Lent 4a – Sunday 3rd April 2011
John 9: 1-41
Since the dawn of time we’ve always had questions on our minds. Plenty as a child. Plenty as adults. From day one we are seekers. Seekers after the truth. Seekers after meaning. We want to know how things work, we want to know why things work.
Life is never simple, but as a rule I try to make things as simple as possible. So I like to divide this topic into two equal parts.
There are two types of questions in life – ones with definitive answers, and ones with debateable answers. The first type I like to call maths questions, because like 2+2, the answer is pretty definitive. The second category is a bit more tricky, what I like to call blue-sky thinking questions, because their answers are not so clear cut. Questions like “What is time?” Or “Why are there so many wars?”
Of course, the boundary between the two areas is blurred to some extent, because our knowledge of the world is growing all the time. For instance, “Is the earth flat?” 500, 1000 years ago, that would have been a debateable question. But now our knowledge and understanding help us to see the picture a lot more clearly. But we still have a long way to go.
Which is a good job we still have children to keep us on our toes, keep us thinking, keep us searching. Apparently, one of the most vexing religious questions that faces a 7 year old child is, “Does God have a beard?” That is closely followed by, “If God is everywhere why do we have to go to church to see him?” – usually asked around 10 o’clock on a Sunday morning. If those first two questions put a smile on your face, the next one does its best to wipe it off: “Who created God?”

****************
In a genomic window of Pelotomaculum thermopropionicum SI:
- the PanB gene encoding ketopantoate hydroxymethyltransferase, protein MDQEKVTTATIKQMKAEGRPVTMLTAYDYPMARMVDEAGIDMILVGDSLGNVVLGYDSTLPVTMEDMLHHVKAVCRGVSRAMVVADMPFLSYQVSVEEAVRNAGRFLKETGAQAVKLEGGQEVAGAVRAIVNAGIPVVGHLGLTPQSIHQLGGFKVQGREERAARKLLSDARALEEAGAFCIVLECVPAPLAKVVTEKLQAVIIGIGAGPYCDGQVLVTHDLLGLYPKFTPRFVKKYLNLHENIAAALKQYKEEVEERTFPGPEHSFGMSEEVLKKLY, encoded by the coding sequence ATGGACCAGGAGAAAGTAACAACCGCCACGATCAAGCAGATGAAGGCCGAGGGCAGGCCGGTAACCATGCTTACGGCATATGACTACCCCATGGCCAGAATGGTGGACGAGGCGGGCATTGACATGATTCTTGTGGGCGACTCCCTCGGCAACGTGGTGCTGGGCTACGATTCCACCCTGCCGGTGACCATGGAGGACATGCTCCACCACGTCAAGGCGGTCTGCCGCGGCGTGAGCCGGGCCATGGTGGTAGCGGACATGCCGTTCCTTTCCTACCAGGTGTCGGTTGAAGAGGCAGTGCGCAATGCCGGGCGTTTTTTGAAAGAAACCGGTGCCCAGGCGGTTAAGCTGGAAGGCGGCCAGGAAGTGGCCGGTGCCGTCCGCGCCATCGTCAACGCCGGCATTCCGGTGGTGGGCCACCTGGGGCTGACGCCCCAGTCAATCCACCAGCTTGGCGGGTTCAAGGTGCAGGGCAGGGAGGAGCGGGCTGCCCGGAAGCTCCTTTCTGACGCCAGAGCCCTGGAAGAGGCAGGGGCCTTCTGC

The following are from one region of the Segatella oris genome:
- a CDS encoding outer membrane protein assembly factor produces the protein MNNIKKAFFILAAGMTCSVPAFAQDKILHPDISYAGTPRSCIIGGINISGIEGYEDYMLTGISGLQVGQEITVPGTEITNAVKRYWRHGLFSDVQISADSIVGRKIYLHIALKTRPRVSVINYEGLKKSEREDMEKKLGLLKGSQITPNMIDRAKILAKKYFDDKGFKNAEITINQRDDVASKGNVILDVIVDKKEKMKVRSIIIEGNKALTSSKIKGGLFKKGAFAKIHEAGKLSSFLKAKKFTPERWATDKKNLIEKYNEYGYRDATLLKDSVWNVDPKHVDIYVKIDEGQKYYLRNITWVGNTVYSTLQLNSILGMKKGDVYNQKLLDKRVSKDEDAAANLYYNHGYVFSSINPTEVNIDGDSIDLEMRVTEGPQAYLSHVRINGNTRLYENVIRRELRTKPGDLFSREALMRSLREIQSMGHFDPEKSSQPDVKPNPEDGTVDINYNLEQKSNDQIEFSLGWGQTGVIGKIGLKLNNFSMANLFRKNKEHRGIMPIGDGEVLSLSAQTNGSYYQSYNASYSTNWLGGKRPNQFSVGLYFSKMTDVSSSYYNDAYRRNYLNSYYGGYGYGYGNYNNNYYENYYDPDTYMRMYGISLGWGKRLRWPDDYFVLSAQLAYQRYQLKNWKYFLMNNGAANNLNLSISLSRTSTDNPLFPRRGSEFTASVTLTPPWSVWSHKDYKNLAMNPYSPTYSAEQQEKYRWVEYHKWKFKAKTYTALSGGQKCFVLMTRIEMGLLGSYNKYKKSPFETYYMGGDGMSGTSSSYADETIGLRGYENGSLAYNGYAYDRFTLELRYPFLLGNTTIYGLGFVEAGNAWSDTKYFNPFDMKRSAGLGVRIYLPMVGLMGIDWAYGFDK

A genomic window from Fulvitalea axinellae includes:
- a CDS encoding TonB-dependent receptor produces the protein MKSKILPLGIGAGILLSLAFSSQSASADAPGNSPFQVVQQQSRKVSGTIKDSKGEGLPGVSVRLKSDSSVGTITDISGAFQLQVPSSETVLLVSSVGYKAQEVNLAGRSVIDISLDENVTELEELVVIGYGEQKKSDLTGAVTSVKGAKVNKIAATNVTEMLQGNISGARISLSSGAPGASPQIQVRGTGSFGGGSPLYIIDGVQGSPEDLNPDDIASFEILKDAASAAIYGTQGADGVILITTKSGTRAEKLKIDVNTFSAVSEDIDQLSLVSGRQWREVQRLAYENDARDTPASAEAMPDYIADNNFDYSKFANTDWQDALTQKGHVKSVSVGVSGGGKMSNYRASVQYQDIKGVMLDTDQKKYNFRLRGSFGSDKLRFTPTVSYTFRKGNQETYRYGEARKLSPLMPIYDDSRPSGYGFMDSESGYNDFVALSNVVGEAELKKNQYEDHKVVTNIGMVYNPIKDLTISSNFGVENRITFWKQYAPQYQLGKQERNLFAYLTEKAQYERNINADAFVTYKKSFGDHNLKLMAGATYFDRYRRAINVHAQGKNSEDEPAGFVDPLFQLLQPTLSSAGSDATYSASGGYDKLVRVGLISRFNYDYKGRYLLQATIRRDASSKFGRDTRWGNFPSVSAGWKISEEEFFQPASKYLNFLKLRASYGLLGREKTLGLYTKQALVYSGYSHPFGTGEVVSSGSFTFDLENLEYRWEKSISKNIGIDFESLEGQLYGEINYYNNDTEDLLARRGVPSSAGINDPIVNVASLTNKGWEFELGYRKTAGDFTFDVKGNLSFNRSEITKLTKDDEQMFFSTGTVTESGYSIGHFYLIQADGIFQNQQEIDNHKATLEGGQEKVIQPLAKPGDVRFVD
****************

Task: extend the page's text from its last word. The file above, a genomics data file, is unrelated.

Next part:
I’ve been there, done that and got a t-shirt with that question on it from a class of 10 and 11 year olds, and what you soon learn is they can’t be fobbed off with incomplete or incomprehensible answers. To do justice to any question you need to start with sincerity and honesty.
If I’ve learnt in this life that there are two types of questions, then I’ve also discovered that there are two types of question-askers. There are those who want to ask questions, and there are those who want to discover answers.
The first type is those who want to ask questions but who are not too bothered about the answer. They just want to ask the question. They’re not particularly fussed about learning, growing or understanding. They might be fully paid up members of the flat-earth society, who think their knowledge has reached its limit. Or they just be argumentative or belligerent. As Jeremiah says, “Who will listen when I speak? Their ears are closed, and they cannot hear.” (Jeremiah 6:10 NLT)
Then there are seekers, people who ask questions and want to listen. People who look to see if the provider of the answers is being genuine and truthful. People who use questions like they are ladders, to move onwards and upwards, to reach the next level, to see better. Hey, sometimes you come sliding down the ladder like some terrible decorating accident, but that is the nature of life. They say that when you fall off a bike the best way to learn is to jump straight back on the bike. Seekers know that if they hear an answer they don’t like, or one they don’t understand, that isn’t the end of the quest, it’s just the beginning of listening to a new question.
And why do I share all this valuable information with you? Two reasons.
One is because I have discovered this for myself – both in asking questions and being asked questions, and also in listening to answers and giving answers.
The second reason is this whole topic can be seen so clearly in the Gospel passage for this Sunday’s lectionary reading.
- Can you see those who just wanted to ask questions? Those who thought they had all the answers?
- Can you see the seeker, the listener?
- Can you see those who act with sincerity and honesty?
- And who do you identify with? What sort of person are you?